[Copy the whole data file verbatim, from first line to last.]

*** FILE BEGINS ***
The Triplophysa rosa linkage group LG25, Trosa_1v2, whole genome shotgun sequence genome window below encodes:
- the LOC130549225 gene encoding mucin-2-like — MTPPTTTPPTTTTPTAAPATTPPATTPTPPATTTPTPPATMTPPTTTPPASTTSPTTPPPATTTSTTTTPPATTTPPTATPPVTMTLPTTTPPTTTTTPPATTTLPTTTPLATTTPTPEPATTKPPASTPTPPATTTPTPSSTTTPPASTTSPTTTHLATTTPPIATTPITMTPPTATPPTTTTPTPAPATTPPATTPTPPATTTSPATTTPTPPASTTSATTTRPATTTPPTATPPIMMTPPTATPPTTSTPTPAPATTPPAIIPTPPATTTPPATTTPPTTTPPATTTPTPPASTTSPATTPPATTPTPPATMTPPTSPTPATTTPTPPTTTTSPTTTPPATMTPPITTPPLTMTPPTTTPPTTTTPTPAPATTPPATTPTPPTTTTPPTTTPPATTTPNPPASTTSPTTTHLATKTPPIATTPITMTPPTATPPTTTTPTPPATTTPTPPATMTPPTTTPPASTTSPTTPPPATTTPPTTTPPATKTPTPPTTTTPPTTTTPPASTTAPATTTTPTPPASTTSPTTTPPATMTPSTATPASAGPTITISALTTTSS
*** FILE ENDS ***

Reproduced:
The Triplophysa rosa linkage group LG25, Trosa_1v2, whole genome shotgun sequence genome window below encodes:
- the LOC130549225 gene encoding mucin-2-like — MTPPTTTPPTTTTPTAAPATTPPATTPTPPATTTPTPPATMTPPTTTPPASTTSPTTPPPATTTSTTTTPPATTTPPTATPPVTMTLPTTTPPTTTTTPPATTTLPTTTPLATTTPTPEPATTKPPASTPTPPATTTPTPSSTTTPPASTTSPTTTHLATTTPPIATTPITMTPPTATPPTTTTPTPAPATTPPATTPTPPATTTSPATTTPTPPASTTSATTTRPATTTPPTATPPIMMTPPTATPPTTSTPTPAPATTPPAIIPTPPATTTPPATTTPPTTTPPATTTPTPPASTTSPATTPPATTPTPPATMTPPTSPTPATTTPTPPTTTTSPTTTPPATMTPPITTPPLTMTPPTTTPPTTTTPTPAPATTPPATTPTPPTTTTPPTTTPPATTTPNPPASTTSPTTTHLATKTPPIATTPITMTPPTATPPTTTTPTPPATTTPTPPATMTPPTTTPPASTTSPTTPPPATTTPPTTTPPATKTPTPPTTTTPPTTTTPPASTTAPATTTTPTPPASTTSPTTTPPATMTPSTATPASAGPTITISALTTTSS